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New Research Paper Calls For 'Repo Resolution Authority'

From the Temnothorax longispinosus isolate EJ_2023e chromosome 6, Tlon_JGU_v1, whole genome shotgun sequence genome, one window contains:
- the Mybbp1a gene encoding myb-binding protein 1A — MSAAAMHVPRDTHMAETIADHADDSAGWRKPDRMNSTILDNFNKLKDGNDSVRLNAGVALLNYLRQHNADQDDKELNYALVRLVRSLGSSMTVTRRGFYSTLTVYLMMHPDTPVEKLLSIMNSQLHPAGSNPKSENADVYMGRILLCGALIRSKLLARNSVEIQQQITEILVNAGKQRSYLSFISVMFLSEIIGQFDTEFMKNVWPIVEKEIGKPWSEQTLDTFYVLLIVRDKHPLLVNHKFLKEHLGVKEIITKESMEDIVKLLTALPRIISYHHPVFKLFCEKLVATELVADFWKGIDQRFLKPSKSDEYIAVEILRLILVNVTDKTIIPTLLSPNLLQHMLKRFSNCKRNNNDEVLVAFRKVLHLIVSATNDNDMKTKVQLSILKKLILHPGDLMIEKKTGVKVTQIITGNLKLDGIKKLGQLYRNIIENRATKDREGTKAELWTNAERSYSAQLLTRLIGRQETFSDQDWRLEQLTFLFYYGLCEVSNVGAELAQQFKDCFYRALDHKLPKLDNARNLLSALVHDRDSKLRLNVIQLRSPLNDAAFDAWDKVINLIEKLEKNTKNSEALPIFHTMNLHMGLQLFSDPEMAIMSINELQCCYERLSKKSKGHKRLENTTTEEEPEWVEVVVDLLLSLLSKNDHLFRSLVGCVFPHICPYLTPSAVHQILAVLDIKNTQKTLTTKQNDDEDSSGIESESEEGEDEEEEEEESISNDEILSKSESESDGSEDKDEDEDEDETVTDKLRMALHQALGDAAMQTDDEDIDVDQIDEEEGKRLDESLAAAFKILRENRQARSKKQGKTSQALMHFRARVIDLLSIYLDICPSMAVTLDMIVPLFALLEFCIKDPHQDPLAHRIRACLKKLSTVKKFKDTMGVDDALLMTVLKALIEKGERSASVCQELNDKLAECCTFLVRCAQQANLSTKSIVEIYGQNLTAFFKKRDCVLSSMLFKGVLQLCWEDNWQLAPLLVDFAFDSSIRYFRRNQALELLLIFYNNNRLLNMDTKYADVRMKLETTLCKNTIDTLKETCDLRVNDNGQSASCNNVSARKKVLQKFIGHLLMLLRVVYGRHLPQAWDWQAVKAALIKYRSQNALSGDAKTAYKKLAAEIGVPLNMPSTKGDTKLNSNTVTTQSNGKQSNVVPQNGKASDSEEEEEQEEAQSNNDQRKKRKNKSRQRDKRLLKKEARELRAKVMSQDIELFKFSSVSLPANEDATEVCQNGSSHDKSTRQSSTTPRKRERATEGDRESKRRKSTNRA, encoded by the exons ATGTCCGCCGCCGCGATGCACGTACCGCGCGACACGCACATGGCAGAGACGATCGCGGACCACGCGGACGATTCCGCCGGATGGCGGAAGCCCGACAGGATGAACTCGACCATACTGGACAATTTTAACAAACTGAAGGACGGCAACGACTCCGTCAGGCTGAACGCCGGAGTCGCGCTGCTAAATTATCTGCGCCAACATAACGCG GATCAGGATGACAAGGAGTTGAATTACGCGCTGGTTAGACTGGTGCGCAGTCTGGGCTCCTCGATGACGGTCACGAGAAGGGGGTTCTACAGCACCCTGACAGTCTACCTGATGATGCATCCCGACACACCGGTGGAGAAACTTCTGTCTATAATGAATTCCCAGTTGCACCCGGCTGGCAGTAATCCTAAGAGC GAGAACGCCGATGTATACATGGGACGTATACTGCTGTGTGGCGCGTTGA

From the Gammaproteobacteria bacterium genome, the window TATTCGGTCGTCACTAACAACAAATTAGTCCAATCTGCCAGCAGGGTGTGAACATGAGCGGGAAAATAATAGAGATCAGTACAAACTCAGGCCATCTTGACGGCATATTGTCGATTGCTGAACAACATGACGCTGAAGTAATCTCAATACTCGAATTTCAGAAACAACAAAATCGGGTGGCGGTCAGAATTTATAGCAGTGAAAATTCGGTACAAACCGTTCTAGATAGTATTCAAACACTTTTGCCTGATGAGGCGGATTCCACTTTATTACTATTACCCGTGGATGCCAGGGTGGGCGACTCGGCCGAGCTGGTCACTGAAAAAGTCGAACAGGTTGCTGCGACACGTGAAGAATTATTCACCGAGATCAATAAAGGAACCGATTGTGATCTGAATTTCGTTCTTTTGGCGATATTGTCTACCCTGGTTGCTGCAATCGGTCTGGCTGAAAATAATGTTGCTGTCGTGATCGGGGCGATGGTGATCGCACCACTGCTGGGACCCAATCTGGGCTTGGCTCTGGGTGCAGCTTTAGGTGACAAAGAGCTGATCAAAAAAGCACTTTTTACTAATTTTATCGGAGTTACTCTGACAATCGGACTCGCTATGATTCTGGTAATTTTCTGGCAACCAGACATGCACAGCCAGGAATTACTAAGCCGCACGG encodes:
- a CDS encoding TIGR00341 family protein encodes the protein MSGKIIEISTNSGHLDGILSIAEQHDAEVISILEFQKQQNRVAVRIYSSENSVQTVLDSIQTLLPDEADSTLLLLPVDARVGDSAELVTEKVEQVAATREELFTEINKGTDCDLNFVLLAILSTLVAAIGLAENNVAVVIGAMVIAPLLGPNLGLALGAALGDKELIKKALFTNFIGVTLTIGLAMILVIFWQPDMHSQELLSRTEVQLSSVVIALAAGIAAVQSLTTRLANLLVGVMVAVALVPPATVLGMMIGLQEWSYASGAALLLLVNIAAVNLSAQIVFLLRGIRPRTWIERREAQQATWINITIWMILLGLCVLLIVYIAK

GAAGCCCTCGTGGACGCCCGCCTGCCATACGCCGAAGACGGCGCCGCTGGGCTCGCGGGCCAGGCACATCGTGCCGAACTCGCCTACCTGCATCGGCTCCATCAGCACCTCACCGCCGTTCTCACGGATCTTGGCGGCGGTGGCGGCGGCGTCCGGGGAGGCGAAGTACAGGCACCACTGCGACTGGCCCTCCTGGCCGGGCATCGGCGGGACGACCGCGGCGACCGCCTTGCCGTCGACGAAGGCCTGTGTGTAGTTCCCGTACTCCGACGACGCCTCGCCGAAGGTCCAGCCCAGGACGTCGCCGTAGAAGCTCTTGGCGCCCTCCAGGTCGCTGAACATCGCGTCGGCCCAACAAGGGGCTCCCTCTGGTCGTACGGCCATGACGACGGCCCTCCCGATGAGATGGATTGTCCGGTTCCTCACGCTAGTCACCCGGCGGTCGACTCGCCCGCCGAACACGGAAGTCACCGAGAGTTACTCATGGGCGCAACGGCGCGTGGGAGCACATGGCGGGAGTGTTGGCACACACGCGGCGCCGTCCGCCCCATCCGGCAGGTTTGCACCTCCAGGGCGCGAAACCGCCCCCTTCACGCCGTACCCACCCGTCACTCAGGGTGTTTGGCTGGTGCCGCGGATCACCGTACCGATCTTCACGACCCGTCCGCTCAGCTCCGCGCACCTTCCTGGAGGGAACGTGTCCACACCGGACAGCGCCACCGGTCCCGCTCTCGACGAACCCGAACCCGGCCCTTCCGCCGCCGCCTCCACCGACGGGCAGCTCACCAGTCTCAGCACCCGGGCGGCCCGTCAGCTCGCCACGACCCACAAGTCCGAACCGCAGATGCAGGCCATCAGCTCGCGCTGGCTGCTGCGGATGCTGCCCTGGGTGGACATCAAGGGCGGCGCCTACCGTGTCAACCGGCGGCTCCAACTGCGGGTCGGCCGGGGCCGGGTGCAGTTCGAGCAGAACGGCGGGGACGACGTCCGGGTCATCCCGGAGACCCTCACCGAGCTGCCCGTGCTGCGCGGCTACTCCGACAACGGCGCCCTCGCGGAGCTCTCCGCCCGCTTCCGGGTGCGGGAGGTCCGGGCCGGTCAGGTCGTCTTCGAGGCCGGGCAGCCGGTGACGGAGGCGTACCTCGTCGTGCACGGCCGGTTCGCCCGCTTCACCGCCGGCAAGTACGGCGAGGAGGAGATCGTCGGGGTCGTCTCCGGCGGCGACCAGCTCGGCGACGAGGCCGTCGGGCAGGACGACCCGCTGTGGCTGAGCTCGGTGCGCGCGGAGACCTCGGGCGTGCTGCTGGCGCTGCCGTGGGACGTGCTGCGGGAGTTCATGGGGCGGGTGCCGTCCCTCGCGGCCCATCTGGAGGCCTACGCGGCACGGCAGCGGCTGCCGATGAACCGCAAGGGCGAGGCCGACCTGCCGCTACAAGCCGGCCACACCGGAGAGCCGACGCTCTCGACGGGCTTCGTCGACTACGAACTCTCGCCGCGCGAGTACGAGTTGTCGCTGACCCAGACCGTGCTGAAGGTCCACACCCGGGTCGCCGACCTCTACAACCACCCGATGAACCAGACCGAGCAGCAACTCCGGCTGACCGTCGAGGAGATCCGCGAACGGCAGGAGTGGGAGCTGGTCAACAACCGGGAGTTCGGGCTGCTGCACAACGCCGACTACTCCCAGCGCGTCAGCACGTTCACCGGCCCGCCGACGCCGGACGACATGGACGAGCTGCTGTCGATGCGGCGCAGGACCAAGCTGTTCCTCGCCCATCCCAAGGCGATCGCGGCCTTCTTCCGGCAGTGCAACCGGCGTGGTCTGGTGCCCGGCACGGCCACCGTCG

By Patrick Fitzgerald Of DOW JONES DAILY BANKRUPTCY REVIEW The new resolution authority created by the Dodd-Frank financial overhaul law is ill-suited to handle a run in the repo market, a new paper says, and a "Repo Resolution Authority" is needed to prevent a repeat of the financial meltdown that followed Lehman Brothers Holdings Inc.'s collapse. The paper, presented last month at the Federal Reserve Board's conference on central banking and the financial crisis, takes aim at overhauling the tri-party repo, or repurchase, market, one of the pillars of the so-called shadow banking system. The authors propose a "bottom up" stabilization approach that works at the level of what they call systemically important assets and liabilities rather than at the level of the systemically important financial institution that owns them. "The advantage of the bottom up approach is that it assigns responsibility and a management of an asset class to a clearing house that over time will develop expertise--not just in bad times on how to resolve them--but in good times over how to manage risk of the assets" like repos and derivatives, Viral V. Acharya, an economics professor at New York University's Stern School of Business, said in an interview Friday. Acharya, who co-authored the paper with Stern School colleague T. Sabri Oncu, defines systemically important liabilities--including repos and over-the-counter (OTC) derivatives--as those liabilities of highly leveraged financial institutions that are assets of other highly leveraged institutions. Systemically important assets include asset-backed commercial paper and "risky" repo collateral like mortgage-backed securities. Those assets and liabilities are at the heart of the shadow banking system and are afforded a special exemption under bankruptcy law providing counterparties with a "safe harbor" from the automatic stay, which bars creditors from immediately seizing property for payment of a debt. Dodd-Frank's Orderly Liquidation Authority created a new insolvency regime designed to address the limitations of bankruptcy law exposed by Lehman Brothers Holdings Inc.'s collapse. The OLA is designed to maintain the systemically important operations of the company in order to prevent the financial contagion from spreading. "There is a great deal of uncertainty of how this is going to work," said Acharya. "But in some sense, that uncertainty is really what you want to avoid at the time of a systemic crisis." Acharya and Oncu argue that focusing on resolving--that is, taking over and selling or shutting down--a systemically important institution is the wrong approach. Rather, regulators should focus on overhauling the shadow banking system the institutions rely on. One of the main planks of the shadow system is the tri-party repo market, which peaked at $2.8 trillion in 2008, the year of Lehman's collapse. Lehman, like other investment banks, depended on collateral-backed credit lines, known as repurchase agreements, or repos, to fund its business. The bank would sell securities collateral to counterparties while agreeing to repurchase those securities later--often the next morning--for the purchase price plus an agreed-to amount of interest with banks like J.P. Morgan Chase & Co. (JPM) acting as a middleman. The problem with Lehman's reliance on shortā€term repos for funding was that the assets on its books were predominantly long term, which couldn't easily be unloaded when the investment bank was starved for cash. When investors such as pension and money-market funds refused to provide funding via the short-term markets, Lehman collapsed, and Bear Stearns, which was bought by J.P. Morgan, nearly did. In addition, one of the largest money-market funds, the Reserve Primary Fund, was highly exposed to Lehman Brothers' collapsing short-term debt, and when it "broke the buck"--its net asset value falling below par--a run on money-market funds ensued. Only after the government guaranteed money-market funds' deposits did the run come to a halt, notes Acharya. To stem these "repo runs," a key element in the 2008 crisis according to many experts, the authors propose a Repo Resolution Authority that would function as a kind of clearinghouse for the repo market. Eligible repo financiers would need to meet prespecified solvency criteria and limit the concentration of certain collateral. In return, the authority takes on the liquidation rights itself but provides liquidity to the market in a crisis. "The history of what we have seen is very clear," said Acharya. "Clearinghouses deal with failures in a much more organized manner." He points to the failure of MF Global Holdings Ltd., whose brokerage is being resolved under the authority of the Securities Investment Protection Corp. after securities customers' accounts were transferred to new firms, as an example of how a successful clearinghouse approach could work. "What happened at MF Global was problematic, but the resolution of MF Global hasn't even been an issue," he said. The OLA gives the Federal Deposit Insurance Corp. the type of receivership powers for "systemically important financial institutions" it has long exercised to manage failed depository banks. But Acharya has his doubts that the FDIC has the expertise to resolve a financial institution with significant exposure to the shadow banking system. "At the midnight hour, we call the FDIC, but these institutions are more complex than the FDIC can handle," Acharya said. A spokesman for the FDIC declined to comment. The paper, "A Proposal for the Resolution of Systemically Important Assets and Liabilities: The Case of the Repo Market," was presented last month at the Federal Reserve in Washington. It can be read here: (Dow Jones Daily Bankruptcy Review covers news about distressed companies and those under bankruptcy protection.) -By Patrick Fitzgerald, Dow Jones Daily Bankruptcy Review; 202-862-3544;